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Alameda Citizens Debate Over Winners and Losers in Mif Albright Swap (Part 1)

By Erica Madison

Golf, youth sports, traffic increases, infrastructure pressures and $7.2 million dollars have divided Alameda Citizens; a passionate debate leaves children as the common denominator in the middle of it all.

Section 22-12 of the Alameda City Charter says: public parks cannot be sold without a vote of the public, except when the City Council determines there is another park available.

This little loophole has allowed Harbor Bay Isle Associates (HBIA) to propose selling the nine-hole Mif Albright Golf Course for $7.2 million. In exchange HBIA will give Alameda City 12.2 acres of North Loop Road, which will become the Alameda Youth Foundation sports facility complex.

Patricia Bail who’s President of Alameda Babe Ruth League and the Alameda Youth Foundation says HBIA is also going to give the Alameda Youth Foundation $5 million to run the facility.

Here’s how the money breaks down:

  • From the $7.2 million HBIA gives to the City of Alameda, Alameda will use $3.5 million to develop the sports facility on North Loop Road. This will create two sports facilities, which will include a soccer and football field and a swimming pool. The other $3.5 million goes to The Chuck Corica Golf Complex.
  • HBIA will also give Patricia Bail’s organization (Alameda Youth Sports Foundation) $5 million.
  • Part of this $5 million will be used to operate the sports facility on North Loop Road and another portion will be reserved to build another 50 acre sports facility at Alameda Point.

Bail says she’s pro-Mif swap, because Alameda can’t adequately provide sports fields for its youth. North Loop Road provides something other fields don’t. Mainly it’s a commercial area, which means she can build a field with lights, plus there’s lots of available parking, with no neighbors to complain about the noise. According to Bail, most lit fields are used by adult softball teams. They also don’t have the money to compete with other organizations in terms of accommodating their leagues.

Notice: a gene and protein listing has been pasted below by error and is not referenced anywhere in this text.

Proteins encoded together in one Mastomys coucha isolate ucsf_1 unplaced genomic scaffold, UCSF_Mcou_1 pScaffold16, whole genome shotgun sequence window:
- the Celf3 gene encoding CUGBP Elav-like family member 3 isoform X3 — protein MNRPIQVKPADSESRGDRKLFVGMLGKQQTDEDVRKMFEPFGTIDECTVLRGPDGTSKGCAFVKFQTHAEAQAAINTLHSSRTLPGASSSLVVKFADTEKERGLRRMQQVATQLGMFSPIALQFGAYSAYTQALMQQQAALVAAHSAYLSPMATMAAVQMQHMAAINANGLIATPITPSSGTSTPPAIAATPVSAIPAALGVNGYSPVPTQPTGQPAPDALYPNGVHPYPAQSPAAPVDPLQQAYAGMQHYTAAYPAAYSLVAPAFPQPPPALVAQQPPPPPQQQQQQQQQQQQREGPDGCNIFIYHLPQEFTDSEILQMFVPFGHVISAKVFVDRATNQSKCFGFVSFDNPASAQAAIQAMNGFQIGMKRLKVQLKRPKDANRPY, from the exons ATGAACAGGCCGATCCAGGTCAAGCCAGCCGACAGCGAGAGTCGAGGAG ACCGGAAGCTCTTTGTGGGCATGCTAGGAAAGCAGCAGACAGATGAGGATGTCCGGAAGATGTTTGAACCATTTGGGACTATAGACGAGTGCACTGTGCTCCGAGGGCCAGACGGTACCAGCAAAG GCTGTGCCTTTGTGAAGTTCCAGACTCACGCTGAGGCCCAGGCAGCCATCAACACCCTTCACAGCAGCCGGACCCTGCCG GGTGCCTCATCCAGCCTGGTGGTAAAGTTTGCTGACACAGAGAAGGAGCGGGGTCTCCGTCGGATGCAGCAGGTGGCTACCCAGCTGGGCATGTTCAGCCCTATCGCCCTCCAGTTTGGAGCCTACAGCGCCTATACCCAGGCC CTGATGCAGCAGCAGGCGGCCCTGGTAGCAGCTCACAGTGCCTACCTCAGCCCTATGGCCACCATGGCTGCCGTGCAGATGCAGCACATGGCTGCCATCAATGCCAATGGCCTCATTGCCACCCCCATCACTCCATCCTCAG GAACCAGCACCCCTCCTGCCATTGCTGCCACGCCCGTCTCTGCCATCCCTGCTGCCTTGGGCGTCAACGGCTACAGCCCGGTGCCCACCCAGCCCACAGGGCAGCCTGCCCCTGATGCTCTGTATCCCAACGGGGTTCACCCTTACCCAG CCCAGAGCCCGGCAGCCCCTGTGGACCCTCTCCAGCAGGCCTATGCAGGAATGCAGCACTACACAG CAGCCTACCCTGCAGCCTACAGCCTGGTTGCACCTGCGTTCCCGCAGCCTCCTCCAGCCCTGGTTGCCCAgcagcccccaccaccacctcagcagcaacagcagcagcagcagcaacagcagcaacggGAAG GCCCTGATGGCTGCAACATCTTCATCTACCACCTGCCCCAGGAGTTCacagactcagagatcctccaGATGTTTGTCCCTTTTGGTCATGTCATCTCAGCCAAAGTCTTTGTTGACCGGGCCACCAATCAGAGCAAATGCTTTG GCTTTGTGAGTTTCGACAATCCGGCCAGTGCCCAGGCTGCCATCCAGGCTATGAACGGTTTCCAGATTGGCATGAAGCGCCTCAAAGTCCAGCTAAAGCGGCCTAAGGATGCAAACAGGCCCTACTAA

“Within the last twenty years, the sporting community has grown tremendously,” Bail said. “I don’t understand why people say we don’t need more fields. Alameda schools rent out their fields and we don’t have a say in that, because we don’t have the money to pay for it.”

Unfortunately, providing Bail with new sports fields comes at the cost of re-zoning the Mif golf course. Part of the Harbor Bay Isle proposal, is not to tear down the Mif Albright 9-hole Golf course, but to re-zone (move) the Mif and put 130 homes in its place.

But Patricia Bail says she’s not concerned with golf.

“My main issue is not golf. We have 5,000 kids playing sports. The pressure on the infrastructure to provide space is huge. If this doesn’t happen I don’t know what we will do. I don’t know where to get $3 million to build an artificial turf, and all weather facility. East bay regional park funds are dry,” she said.

For Bail, North Loop Road is the only viable option for providing field space for an ever growing youth sports community, and even though she’s open to other suggestions, she believes there aren’t any.

“I don’t know where else to put a football field other than Alameda Point, but it isn’t available. I have been waiting since 1997 for Alameda Point,” she said. “Everyone comes out a winner, why is golf beefing about this?”

[Continue to Part 2]

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